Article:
HIV transmission probabilities
The probability of HIV transmission as a function of sexual practice was reviewed from modeling studies using empirical data to estimate the per-contact risk of HIV transmission independently for receptive and insertive anal sex –. There is general consensus that the HIV transmission rate associated with unprotected receptive anal sex is about 1.0%. For unprotected oral sex, we used 0.03% for receptive and 0.003% for insertive oral sex. It was assumed for the purpose of this study that the proportion of sexual acts with regular versus casual partners and the proportion of HIV+ MSM who had primary HIV infection and engaged in sexual behaviour in Ontario were not significantly different than the populations from which these transmission probabilities were drawn.
The estimate of condom effectiveness was based in large part on the results of a Cochrane meta-analysis as noted above . We also examined studies reporting on rates of breakage and leakage of condoms used in anal sex , . To avoid overestimating the role of condom failure in the final model, we used a higher value for condom effectiveness. However, a recent study from the US Centers for Disease Control estimated that condom effectiveness for preventing HIV transmission in anal sex was 67% . The CDC study also found that intermittent condom use was not very effective and that not all MSM used condoms consistently.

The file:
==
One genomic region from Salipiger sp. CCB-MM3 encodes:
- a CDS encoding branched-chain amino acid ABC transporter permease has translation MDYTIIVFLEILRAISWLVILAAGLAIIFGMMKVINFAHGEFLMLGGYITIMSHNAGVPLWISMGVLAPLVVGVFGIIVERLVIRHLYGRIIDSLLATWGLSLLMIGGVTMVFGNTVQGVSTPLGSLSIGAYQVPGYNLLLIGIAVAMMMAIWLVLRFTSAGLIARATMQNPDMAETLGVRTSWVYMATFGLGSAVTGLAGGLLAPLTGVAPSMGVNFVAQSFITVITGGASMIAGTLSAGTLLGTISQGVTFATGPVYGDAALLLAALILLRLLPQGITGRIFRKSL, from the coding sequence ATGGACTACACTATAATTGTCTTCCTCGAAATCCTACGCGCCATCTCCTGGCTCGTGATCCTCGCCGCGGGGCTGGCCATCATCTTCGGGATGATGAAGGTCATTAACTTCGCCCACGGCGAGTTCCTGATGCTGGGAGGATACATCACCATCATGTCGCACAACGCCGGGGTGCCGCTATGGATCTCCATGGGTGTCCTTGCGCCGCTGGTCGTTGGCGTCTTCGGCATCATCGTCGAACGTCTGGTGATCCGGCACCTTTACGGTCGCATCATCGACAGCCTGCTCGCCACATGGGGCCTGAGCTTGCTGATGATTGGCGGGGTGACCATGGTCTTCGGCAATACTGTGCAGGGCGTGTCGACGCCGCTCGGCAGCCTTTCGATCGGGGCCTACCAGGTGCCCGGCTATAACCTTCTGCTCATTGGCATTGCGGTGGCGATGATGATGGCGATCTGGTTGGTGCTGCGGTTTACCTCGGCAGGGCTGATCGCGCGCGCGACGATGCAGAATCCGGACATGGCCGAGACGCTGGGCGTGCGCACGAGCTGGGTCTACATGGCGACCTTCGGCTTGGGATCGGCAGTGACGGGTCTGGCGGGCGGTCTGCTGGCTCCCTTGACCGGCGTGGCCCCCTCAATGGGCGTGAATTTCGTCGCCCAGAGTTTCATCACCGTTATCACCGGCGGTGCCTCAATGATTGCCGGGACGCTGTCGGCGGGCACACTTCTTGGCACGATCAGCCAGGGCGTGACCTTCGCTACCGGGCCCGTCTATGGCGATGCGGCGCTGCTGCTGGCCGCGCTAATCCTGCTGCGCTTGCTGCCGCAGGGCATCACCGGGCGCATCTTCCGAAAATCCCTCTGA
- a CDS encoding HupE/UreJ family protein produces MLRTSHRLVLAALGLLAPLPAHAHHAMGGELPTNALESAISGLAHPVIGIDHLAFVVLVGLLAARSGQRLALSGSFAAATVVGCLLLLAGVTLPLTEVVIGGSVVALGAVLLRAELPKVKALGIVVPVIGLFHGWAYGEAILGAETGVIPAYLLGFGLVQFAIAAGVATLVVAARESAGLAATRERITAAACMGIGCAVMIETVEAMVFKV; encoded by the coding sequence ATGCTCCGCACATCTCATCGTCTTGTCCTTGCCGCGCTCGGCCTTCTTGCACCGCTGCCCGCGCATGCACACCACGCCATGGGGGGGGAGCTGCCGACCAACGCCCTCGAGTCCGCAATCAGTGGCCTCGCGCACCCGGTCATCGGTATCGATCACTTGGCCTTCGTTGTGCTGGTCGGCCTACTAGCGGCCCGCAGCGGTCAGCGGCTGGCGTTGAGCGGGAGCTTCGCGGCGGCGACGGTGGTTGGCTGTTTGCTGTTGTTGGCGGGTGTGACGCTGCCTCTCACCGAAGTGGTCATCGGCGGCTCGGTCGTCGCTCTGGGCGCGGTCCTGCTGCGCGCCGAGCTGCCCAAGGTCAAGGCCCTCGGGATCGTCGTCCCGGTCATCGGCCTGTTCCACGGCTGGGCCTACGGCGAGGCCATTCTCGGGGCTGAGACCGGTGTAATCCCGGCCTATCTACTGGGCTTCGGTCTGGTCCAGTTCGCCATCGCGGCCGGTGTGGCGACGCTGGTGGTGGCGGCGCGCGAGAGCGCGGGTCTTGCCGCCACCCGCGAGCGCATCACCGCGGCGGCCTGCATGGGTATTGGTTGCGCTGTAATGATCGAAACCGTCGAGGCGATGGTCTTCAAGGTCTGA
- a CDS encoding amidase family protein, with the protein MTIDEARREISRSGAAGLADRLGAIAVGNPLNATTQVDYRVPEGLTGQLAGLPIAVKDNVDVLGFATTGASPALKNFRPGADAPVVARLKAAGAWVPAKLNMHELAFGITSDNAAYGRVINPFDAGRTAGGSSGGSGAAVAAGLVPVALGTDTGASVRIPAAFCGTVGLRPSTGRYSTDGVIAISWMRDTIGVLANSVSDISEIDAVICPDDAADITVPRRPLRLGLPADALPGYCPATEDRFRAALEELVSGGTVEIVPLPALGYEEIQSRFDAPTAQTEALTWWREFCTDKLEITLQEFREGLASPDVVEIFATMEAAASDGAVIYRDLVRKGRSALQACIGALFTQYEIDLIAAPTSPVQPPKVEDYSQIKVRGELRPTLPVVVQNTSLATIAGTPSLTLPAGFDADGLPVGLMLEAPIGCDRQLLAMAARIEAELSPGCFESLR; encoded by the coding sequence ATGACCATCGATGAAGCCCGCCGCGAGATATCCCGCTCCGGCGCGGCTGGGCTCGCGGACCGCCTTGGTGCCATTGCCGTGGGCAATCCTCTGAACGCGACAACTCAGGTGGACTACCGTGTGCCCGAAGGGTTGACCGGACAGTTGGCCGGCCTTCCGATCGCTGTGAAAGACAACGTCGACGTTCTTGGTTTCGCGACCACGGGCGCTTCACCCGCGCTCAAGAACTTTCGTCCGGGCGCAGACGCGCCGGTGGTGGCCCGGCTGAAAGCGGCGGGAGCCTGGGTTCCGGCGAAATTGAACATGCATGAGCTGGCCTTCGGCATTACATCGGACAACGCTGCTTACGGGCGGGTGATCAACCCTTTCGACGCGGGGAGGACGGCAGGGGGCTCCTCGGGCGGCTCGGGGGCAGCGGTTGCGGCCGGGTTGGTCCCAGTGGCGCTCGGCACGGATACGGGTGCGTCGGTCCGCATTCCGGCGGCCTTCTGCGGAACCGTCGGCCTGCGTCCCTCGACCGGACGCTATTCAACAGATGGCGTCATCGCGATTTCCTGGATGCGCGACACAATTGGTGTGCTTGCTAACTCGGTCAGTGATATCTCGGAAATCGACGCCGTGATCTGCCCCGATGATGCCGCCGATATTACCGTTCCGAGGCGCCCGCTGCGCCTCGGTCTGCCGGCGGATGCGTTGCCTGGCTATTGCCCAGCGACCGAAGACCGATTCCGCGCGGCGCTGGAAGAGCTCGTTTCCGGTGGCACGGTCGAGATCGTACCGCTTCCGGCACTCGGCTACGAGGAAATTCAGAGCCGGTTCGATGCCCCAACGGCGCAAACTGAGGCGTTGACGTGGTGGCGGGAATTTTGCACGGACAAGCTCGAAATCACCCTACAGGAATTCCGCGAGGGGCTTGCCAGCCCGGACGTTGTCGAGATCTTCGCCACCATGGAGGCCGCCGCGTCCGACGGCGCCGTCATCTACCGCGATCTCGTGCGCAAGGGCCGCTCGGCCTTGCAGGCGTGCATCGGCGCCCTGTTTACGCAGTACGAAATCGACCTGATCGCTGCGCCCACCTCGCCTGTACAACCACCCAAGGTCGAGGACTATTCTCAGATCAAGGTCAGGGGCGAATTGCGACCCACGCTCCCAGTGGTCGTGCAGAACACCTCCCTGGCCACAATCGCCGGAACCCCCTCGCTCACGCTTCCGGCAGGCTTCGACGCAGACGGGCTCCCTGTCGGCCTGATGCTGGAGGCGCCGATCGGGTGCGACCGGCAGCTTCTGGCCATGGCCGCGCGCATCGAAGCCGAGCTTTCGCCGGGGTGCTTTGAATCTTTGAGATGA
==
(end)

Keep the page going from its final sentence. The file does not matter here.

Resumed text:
Impact of ART on transmission probability
Recent studies have found that the rate of HIV transmission in discordant couples was dramatically reduced in sexual partners of HIV-infected persons whose viral load was effectively suppressed by ART , . We used a base estimate of 96% in our model.
Fitting the model
The parameters, in particular, those related to frequency of sexual practices and condom effectiveness were adjusted to fit the number of HIV infections to the modeled annual estimate of incident HIV infections in 2009. The main objective of this study was to estimate the proportions of incident HIV infections that occur during anal sex with and without condoms and during oral sex. It was assumed that all oral sex occurred without condoms.
We varied the parameters over a plausible range of values, with each model fitting the HIV incidence number to observed HIV incidence. The parameters which were subject to sensitivity analysis are shown in Table 2. This table presents the base case values of the parameters as well as the upper and lower plausible limits. All combinations of parameter values which yielded an estimated HIV incidence of 693 infections were combined to determine the variability in the proportions of infections due to each sexual practice. In addition, we also ran the model for two other values (one lower, one higher) of annual HIV incidence in Ontario.